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Any young person who has thought of joining the bureaucracy knows that there is an undeclared hierarchy amongst the services. The Indian Foreign Service and the Indian Administrative Service are at the top of the pecking order, followed by the police service. This hierarchy, although not overtly, prevails in the way the IAS and the IPS officers work and perceive themselves. This might be one of the factors involved in the battle now raging between a district magistrate and an IPS officer. Can a police officer arrest a member of the IAS? At one level, the answer to this question may appear to be very simple. No one is above the law, so anyone is liable to be arrested and interrogated if there is enough evidence against him. The law is blind, so it is not concerned about the position or status of a person. The law is concerned with process, evidence and punishment. In real life, matters are not that uncomplicated. There are some filters or restraints that police officers have to keep in mind as they go about their job of maintaining law and order. One such constraint is the need to take the necessary permission before proceeding against a superior officer or person. Without these filters the entire system would collapse.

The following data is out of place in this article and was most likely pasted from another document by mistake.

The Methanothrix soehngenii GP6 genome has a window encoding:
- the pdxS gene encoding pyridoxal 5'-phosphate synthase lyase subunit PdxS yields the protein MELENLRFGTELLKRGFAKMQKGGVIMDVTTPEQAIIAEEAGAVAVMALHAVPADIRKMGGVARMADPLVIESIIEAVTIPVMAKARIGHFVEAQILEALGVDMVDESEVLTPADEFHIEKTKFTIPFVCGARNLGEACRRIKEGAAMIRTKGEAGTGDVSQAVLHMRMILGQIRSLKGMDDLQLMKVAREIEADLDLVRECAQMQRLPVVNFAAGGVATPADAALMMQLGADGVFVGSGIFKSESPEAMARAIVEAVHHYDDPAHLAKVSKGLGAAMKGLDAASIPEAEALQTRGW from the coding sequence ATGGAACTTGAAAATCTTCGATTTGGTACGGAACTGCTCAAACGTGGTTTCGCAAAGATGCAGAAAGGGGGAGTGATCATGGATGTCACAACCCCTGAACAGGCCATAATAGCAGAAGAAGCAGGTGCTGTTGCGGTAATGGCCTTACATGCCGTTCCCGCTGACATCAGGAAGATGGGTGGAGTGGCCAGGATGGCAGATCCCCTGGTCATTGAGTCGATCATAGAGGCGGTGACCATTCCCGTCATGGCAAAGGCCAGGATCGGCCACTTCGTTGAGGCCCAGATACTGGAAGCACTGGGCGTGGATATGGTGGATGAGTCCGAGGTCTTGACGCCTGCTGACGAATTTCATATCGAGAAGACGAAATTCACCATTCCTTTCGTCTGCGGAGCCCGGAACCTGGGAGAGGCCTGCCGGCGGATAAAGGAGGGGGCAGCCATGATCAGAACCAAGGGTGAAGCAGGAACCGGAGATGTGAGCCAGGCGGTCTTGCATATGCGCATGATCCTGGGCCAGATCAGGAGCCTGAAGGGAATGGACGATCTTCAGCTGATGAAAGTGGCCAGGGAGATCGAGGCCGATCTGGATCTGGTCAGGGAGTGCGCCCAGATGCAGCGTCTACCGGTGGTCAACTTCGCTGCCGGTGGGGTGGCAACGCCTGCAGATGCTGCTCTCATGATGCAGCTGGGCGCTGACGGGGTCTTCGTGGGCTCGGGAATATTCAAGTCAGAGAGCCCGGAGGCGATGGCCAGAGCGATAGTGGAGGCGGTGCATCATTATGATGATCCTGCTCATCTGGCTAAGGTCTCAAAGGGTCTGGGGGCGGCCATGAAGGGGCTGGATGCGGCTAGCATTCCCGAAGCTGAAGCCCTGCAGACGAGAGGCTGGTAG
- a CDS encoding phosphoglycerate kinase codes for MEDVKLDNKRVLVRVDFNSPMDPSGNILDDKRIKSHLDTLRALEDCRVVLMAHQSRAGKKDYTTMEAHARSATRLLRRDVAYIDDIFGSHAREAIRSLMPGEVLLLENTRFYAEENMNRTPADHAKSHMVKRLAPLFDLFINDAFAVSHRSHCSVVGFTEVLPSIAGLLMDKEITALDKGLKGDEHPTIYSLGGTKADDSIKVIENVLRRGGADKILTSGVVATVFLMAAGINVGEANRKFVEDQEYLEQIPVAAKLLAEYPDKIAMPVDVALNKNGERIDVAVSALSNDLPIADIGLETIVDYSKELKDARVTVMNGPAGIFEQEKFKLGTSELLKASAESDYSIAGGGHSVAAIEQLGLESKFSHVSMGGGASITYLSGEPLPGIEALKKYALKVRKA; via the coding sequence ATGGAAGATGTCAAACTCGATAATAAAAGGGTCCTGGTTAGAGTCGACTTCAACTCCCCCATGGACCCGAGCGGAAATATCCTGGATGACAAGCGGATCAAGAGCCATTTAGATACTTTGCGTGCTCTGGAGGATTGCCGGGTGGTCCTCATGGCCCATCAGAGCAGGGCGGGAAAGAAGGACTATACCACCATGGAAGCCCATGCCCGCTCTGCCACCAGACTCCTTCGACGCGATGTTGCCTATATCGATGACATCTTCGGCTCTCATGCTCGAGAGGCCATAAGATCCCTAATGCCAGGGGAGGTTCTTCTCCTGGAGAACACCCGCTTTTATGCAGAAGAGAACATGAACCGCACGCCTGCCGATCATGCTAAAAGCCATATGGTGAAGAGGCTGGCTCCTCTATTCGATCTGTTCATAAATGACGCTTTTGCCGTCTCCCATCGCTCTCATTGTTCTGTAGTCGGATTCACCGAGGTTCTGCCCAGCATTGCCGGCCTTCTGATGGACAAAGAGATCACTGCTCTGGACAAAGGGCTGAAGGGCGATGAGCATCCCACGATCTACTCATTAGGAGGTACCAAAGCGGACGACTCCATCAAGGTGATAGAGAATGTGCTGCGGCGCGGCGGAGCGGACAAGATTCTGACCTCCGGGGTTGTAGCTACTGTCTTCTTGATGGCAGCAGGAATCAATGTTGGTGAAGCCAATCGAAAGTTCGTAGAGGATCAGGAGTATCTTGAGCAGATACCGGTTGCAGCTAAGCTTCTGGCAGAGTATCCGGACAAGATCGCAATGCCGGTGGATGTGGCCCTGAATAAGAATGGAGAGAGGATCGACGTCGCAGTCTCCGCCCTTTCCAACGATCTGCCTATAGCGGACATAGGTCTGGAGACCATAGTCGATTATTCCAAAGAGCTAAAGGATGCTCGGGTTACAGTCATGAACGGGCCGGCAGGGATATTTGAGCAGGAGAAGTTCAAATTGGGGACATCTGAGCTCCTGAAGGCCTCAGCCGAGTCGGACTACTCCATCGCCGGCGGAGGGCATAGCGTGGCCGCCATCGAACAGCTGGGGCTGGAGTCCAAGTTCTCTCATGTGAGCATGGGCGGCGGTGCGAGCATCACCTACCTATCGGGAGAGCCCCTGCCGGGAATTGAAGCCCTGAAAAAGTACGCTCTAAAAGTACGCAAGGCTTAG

A simple application of the principle, everyone is equal in the eyes of the law, could have disastrous implications. Pushed to its logical extreme, the principle could enable a police officer to arrest a secretary of the government or even a minister. It could be argued that police officers do possess such a right but no sensible police officer exercises it. But such an argument begs the question: should police officers have such a right? This is indeed a grey area. Giving a police officer such a right creates the danger of a police officer behaving, on the basis of thin evidence and allegations, like a bull in a china shop against a public servant. Yet placing bureaucrats and ministers beyond the reach of the law-enforcing agencies provides them with the licence to perpetrate misdeeds, as many of them do in this country. Like many such matters, a verdict on this contentious issue cannot be cast in stone. A space has to be left for human discretion and good sense. This perspective has to be borne in mind before a turf war paralyses the administrative system and the police establishment. Mandarins should not see themselves as being too superior, and police officers should use their powers of arrest with discretion.